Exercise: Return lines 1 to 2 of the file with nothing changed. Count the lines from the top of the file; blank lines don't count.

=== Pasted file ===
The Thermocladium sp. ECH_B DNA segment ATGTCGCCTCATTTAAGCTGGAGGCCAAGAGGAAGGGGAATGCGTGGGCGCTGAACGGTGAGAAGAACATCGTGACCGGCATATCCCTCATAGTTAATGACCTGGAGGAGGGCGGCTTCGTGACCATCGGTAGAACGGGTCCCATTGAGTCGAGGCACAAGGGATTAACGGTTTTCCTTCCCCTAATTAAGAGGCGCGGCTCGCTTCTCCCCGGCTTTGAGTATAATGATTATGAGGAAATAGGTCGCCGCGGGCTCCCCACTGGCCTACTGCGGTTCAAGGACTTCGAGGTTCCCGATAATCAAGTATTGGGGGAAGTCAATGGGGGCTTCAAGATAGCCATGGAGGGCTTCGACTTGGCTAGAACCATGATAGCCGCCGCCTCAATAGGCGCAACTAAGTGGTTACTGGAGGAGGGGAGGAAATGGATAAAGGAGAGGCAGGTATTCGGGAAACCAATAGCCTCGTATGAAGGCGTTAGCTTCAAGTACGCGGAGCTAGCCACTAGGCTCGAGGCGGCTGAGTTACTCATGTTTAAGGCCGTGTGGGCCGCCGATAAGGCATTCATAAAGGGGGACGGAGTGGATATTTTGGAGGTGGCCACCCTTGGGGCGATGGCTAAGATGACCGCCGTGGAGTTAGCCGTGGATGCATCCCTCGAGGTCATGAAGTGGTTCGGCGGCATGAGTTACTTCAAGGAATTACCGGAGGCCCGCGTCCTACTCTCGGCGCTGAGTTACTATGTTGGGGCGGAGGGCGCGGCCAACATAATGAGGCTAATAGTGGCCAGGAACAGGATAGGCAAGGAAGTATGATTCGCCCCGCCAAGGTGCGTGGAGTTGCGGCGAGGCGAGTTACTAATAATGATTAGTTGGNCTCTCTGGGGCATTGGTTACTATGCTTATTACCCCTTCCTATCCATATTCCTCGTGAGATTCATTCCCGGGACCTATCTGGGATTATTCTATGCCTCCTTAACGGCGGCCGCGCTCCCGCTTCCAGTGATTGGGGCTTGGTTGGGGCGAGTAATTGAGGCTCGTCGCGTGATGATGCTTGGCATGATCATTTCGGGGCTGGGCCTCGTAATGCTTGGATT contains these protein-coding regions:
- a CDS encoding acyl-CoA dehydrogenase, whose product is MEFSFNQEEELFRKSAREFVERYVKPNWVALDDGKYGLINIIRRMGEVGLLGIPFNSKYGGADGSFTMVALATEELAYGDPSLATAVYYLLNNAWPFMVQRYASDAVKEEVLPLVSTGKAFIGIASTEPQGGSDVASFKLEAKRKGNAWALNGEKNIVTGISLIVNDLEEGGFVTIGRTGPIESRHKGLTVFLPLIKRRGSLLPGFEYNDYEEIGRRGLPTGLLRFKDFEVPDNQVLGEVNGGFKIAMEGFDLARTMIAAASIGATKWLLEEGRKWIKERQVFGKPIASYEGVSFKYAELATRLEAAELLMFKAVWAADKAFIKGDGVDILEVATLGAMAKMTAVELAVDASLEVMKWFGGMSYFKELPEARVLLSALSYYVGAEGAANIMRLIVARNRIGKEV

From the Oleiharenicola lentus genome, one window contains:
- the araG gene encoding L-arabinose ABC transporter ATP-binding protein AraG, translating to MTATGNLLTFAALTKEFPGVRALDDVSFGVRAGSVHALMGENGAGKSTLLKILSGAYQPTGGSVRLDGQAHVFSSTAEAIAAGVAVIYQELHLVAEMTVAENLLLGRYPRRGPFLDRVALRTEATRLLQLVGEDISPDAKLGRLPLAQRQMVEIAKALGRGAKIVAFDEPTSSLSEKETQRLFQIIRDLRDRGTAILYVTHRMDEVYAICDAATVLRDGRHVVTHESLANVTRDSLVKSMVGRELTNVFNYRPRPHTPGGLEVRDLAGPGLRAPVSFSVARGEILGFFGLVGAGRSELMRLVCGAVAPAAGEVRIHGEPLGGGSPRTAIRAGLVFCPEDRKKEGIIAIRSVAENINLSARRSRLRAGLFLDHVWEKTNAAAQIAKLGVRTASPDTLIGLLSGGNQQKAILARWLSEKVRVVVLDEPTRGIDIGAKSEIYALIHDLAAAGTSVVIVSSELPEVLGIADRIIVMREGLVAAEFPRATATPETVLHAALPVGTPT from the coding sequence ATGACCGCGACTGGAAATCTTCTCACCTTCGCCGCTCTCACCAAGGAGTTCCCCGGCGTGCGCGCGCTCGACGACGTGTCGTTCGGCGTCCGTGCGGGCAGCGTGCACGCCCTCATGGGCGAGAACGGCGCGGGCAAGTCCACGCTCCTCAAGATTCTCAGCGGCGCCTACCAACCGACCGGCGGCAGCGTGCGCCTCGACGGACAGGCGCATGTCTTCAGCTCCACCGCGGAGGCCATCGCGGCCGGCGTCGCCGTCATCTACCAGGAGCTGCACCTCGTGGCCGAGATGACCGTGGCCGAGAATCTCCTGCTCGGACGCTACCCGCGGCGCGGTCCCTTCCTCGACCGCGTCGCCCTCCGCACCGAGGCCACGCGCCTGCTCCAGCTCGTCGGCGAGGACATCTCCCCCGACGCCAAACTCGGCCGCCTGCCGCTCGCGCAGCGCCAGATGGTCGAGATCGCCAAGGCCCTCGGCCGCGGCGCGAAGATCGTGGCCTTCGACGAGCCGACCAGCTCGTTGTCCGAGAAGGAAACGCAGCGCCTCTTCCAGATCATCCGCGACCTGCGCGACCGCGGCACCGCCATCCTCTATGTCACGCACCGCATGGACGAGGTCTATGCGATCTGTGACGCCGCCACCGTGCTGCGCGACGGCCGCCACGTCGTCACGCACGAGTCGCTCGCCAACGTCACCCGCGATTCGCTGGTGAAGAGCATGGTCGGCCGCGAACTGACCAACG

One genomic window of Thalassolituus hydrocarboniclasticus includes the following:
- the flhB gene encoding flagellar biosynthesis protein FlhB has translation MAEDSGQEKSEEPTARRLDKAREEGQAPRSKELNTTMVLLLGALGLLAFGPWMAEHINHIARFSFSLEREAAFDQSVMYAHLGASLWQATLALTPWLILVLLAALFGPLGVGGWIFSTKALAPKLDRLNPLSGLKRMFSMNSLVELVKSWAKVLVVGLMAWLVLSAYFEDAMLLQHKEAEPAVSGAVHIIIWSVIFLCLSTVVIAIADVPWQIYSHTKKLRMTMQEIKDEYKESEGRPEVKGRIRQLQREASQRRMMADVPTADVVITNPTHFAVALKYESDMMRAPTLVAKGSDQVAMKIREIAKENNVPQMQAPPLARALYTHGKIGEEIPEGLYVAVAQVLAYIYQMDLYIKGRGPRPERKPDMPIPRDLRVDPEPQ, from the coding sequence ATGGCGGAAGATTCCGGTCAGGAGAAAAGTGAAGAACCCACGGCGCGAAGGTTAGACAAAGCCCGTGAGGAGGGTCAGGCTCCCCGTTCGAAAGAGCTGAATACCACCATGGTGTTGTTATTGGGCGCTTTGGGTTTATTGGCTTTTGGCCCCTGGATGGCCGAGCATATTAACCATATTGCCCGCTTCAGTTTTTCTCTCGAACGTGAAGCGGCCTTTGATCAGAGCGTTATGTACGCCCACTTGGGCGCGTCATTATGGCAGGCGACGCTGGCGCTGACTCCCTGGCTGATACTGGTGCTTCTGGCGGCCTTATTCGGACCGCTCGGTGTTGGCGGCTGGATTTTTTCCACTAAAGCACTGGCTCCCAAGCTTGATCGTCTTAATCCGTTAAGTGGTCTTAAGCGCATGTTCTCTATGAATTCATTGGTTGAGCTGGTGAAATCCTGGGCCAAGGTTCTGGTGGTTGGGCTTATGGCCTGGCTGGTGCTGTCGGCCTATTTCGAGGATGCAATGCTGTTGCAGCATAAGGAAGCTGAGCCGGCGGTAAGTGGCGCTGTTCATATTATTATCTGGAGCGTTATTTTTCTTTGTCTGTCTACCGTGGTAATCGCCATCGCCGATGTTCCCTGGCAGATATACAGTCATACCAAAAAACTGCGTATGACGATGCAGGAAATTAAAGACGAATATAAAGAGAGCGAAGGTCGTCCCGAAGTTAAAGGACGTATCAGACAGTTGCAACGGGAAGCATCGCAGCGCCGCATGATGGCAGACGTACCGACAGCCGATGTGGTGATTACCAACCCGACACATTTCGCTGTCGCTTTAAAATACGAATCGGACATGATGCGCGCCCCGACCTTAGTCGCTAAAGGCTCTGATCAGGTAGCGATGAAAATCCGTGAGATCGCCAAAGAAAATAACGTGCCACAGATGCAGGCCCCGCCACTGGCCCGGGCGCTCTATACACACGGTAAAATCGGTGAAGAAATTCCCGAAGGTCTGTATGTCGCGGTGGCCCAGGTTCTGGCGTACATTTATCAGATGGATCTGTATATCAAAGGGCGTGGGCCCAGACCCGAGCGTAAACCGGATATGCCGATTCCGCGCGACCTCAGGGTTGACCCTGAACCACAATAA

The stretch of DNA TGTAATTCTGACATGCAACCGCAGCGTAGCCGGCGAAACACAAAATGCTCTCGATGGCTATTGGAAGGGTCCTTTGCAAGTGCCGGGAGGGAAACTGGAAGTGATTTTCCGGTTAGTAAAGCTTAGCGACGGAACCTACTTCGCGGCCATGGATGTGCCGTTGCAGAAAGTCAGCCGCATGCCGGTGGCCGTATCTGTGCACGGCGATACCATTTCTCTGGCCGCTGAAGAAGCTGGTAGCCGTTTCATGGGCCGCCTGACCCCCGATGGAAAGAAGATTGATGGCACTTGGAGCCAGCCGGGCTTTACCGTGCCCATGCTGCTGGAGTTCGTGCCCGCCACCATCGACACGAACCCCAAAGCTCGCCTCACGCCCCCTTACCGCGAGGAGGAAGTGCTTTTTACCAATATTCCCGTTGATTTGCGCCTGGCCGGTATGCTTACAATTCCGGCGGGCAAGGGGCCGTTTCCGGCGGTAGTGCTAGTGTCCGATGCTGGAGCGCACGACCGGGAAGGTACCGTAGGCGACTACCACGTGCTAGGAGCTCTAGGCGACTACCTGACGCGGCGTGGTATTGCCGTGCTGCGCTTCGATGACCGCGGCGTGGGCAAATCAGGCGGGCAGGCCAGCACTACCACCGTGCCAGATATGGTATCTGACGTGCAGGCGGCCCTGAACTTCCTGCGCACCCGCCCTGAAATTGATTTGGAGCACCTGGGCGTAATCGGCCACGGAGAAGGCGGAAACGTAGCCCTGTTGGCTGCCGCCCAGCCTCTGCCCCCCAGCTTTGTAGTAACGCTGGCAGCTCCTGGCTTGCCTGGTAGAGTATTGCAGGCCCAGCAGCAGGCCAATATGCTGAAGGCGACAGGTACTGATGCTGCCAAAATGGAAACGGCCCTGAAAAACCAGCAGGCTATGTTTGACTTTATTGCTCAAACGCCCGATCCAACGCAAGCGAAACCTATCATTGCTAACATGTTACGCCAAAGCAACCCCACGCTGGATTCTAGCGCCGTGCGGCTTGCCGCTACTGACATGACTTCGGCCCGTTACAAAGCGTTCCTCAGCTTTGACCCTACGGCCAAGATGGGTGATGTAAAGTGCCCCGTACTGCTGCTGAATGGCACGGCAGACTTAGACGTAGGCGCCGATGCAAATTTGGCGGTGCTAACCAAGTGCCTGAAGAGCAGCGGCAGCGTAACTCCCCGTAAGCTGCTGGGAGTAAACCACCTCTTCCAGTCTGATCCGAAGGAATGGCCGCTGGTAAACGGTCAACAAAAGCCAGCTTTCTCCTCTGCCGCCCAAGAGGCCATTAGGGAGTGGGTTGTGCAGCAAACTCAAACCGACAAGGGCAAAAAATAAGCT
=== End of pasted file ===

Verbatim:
The Thermocladium sp. ECH_B DNA segment ATGTCGCCTCATTTAAGCTGGAGGCCAAGAGGAAGGGGAATGCGTGGGCGCTGAACGGTGAGAAGAACATCGTGACCGGCATATCCCTCATAGTTAATGACCTGGAGGAGGGCGGCTTCGTGACCATCGGTAGAACGGGTCCCATTGAGTCGAGGCACAAGGGATTAACGGTTTTCCTTCCCCTAATTAAGAGGCGCGGCTCGCTTCTCCCCGGCTTTGAGTATAATGATTATGAGGAAATAGGTCGCCGCGGGCTCCCCACTGGCCTACTGCGGTTCAAGGACTTCGAGGTTCCCGATAATCAAGTATTGGGGGAAGTCAATGGGGGCTTCAAGATAGCCATGGAGGGCTTCGACTTGGCTAGAACCATGATAGCCGCCGCCTCAATAGGCGCAACTAAGTGGTTACTGGAGGAGGGGAGGAAATGGATAAAGGAGAGGCAGGTATTCGGGAAACCAATAGCCTCGTATGAAGGCGTTAGCTTCAAGTACGCGGAGCTAGCCACTAGGCTCGAGGCGGCTGAGTTACTCATGTTTAAGGCCGTGTGGGCCGCCGATAAGGCATTCATAAAGGGGGACGGAGTGGATATTTTGGAGGTGGCCACCCTTGGGGCGATGGCTAAGATGACCGCCGTGGAGTTAGCCGTGGATGCATCCCTCGAGGTCATGAAGTGGTTCGGCGGCATGAGTTACTTCAAGGAATTACCGGAGGCCCGCGTCCTACTCTCGGCGCTGAGTTACTATGTTGGGGCGGAGGGCGCGGCCAACATAATGAGGCTAATAGTGGCCAGGAACAGGATAGGCAAGGAAGTATGATTCGCCCCGCCAAGGTGCGTGGAGTTGCGGCGAGGCGAGTTACTAATAATGATTAGTTGGNCTCTCTGGGGCATTGGTTACTATGCTTATTACCCCTTCCTATCCATATTCCTCGTGAGATTCATTCCCGGGACCTATCTGGGATTATTCTATGCCTCCTTAACGGCGGCCGCGCTCCCGCTTCCAGTGATTGGGGCTTGGTTGGGGCGAGTAATTGAGGCTCGTCGCGTGATGATGCTTGGCATGATCATTTCGGGGCTGGGCCTCGTAATGCTTGGATT contains these protein-coding regions:
- a CDS encoding acyl-CoA dehydrogenase, whose product is MEFSFNQEEELFRKSAREFVERYVKPNWVALDDGKYGLINIIRRMGEVGLLGIPFNSKYGGADGSFTMVALATEELAYGDPSLATAVYYLLNNAWPFMVQRYASDAVKEEVLPLVSTGKAFIGIASTEPQGGSDVASFKLEAKRKGNAWALNGEKNIVTGISLIVNDLEEGGFVTIGRTGPIESRHKGLTVFLPLIKRRGSLLPGFEYNDYEEIGRRGLPTGLLRFKDFEVPDNQVLGEVNGGFKIAMEGFDLARTMIAAASIGATKWLLEEGRKWIKERQVFGKPIASYEGVSFKYAELATRLEAAELLMFKAVWAADKAFIKGDGVDILEVATLGAMAKMTAVELAVDASLEVMKWFGGMSYFKELPEARVLLSALSYYVGAEGAANIMRLIVARNRIGKEV